Lahore: Pakistani police say they have had detained some suspects in connection with the attack on Sri Lanka’s cricket team that killed six police and wounded seven players.
Senior police official Haji Habibur Rehman said Wednesday that none of those detained during raids overnight were the gunmen in the assault in the eastern city of Lahore, but said the suspects were being questioned in hopes of garnering leads. He did not divulge how many were held.
“So far we have not made any headway toward the perpetrators,” he told The Associated Press.
Rehman also told GEO news channel that the owners of a car and a rickshaw snatched by the attackers helped police prepare sketches of some of the attackers. He also said the attackers came from outside Lahore but received aid from local residents _ though he did not provide any specifics or evidence to explain that assertion.
Up to 14 heavily armed gunmen sprayed the Sri Lanka team bus with bullets and fired a rocket and a grenade as it traveled to the second test against Pakistan on Tuesday. The bus sped through the ambush and reached the safety of the stadium.
“We were all tucked under the seats,” Sri Lanka captain Mahela Jayawardene said when the team arrived home in Colombo early Wednesday. “Our guys were getting hurt and screaming but we couldn’t help each other. We were just hoping that we will not get hit.
“None of us thought that we would come alive out of the situation.”
The assault bore similarities to last year’s three-day hostage drama in India’s financial capital Mumbai.
Working in pairs, the attackers in Lahore carried walkie-talkies and backpacks stuffed with water, dried fruit and other high-energy food _ indicating they anticipated a protracted siege and may have been planning to take the players hostage, an official said.
None of the gunmen was killed and all apparently escaped after a 15-minute gunbattle with the convoy’s security detail. In the hunt for the perpetrators, authorities found some bloodstained clothes at a nearby hostel, where some suspects were taken in, Rehman said.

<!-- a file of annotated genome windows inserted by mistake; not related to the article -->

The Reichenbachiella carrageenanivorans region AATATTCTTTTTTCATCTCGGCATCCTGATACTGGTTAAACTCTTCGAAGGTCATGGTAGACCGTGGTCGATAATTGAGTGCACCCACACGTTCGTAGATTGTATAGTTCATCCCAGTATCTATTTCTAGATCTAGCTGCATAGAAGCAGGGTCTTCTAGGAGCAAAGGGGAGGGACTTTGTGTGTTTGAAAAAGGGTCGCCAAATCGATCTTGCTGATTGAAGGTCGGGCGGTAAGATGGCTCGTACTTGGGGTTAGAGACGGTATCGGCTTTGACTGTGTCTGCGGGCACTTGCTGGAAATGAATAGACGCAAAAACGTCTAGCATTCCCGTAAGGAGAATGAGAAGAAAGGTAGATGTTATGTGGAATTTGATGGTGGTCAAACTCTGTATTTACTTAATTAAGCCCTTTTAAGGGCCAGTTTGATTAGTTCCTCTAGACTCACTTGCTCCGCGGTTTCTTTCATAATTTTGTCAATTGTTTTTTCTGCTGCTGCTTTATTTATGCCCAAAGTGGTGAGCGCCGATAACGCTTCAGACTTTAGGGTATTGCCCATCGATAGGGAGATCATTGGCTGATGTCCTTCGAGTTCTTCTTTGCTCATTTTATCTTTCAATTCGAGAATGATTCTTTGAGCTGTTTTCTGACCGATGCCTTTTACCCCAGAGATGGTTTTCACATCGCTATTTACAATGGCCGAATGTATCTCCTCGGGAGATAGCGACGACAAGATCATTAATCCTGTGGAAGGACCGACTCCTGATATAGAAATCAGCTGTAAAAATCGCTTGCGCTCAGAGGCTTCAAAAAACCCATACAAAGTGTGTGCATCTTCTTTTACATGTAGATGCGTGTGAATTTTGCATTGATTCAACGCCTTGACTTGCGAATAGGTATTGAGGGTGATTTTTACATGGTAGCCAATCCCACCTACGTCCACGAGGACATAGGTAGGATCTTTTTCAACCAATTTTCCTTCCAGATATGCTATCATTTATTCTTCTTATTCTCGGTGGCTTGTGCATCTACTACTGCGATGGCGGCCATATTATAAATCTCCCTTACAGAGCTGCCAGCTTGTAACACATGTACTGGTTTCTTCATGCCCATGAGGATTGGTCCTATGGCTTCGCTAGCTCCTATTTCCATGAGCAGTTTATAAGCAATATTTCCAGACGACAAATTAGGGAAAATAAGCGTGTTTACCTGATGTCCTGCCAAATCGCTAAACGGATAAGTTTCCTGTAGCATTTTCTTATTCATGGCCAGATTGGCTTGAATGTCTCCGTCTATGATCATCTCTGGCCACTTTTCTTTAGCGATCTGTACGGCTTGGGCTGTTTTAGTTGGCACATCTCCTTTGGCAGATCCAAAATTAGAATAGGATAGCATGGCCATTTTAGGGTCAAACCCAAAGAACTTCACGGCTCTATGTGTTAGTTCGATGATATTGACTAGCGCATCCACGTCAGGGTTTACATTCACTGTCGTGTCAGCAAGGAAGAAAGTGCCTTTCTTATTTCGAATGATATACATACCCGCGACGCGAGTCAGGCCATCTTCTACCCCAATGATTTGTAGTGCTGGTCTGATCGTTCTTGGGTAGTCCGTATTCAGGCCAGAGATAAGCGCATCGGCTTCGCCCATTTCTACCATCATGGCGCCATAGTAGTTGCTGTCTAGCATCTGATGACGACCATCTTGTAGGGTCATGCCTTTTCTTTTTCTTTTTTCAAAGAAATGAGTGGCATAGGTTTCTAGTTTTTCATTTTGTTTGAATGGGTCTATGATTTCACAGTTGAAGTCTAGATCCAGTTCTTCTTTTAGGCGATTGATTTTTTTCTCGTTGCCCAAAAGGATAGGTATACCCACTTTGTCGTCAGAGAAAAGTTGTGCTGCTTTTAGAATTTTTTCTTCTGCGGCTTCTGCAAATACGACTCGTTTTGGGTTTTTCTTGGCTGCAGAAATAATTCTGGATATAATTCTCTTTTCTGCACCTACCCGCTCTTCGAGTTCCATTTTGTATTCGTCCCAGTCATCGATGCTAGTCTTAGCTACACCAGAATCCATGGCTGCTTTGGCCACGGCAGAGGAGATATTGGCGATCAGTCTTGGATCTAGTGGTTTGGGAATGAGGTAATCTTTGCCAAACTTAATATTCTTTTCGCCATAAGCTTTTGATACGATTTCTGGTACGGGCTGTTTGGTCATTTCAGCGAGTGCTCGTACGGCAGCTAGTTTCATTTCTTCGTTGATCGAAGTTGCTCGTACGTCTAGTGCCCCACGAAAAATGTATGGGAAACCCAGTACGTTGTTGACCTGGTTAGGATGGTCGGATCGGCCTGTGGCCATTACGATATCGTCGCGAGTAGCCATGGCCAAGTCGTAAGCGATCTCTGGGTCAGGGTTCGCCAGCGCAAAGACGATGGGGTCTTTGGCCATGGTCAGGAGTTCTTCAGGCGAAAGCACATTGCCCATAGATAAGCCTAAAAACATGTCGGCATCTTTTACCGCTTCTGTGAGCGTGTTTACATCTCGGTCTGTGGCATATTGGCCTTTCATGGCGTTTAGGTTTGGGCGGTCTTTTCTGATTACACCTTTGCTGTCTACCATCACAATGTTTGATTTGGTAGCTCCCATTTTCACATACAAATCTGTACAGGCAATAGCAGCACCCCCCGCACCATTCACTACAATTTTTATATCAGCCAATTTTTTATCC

Pakistan’s Punjab provincial government took out advertisements in newspapers Wednesday offering a $125,000 reward.
The ad showed two alleged attackers, both carrying backpacks and guns. The image was taken from TV footage of the event.
Besides the six police officers, a driver of a vehicle in the convoy was also killed, officials said. Seven Sri Lankan players, a Pakistani umpire and a coach from Britain were wounded, none with life-threatening injuries.
By targeting a much-loved sport in Pakistan and elsewhere in South Asia, the gunmen were certain to draw international attention to the government’s inability to provide basic security as it battles militants linked to al-Qaida and the Taliban and faces accusations it is soft on Islamist militants it once nurtured.
The attack ended Pakistan’s hopes of hosting international cricket _ or any high profile sports events, for months, if not years. Even before Tuesday, other national teams had chosen not to tour the country for security reasons. India and Australia had canceled tours, and New Zealand announced Wednesday it was likely to call off its December tour.
The International Cricket Council, which had already stripped Pakistan of hosting rights for this year’s Champions Trophy, said it would also review Pakistan’s status as co-host of the 2011 World Cup.
Authorities canceled the second test, and a special flight carried the Sri Lanka team, including Thilan Samaraweera and Tharanga Paranavitana who had been hospitalized with bullet wounds, home, where the exhausted-looking players had an emotional private meeting with their families.
Captain Jayawardene said that growing up in Sri Lanka, which has seen scores of terrorist attacks related to a separatist insurgency in its northwest, meant the players had a “natural instinct” that made them immediately hit the floor at the first sound of gunfire.
“We are used to hearing, seeing these things. Firing, bombings. So we ducked under our seats when the firing began,” Jayawardene told reporters.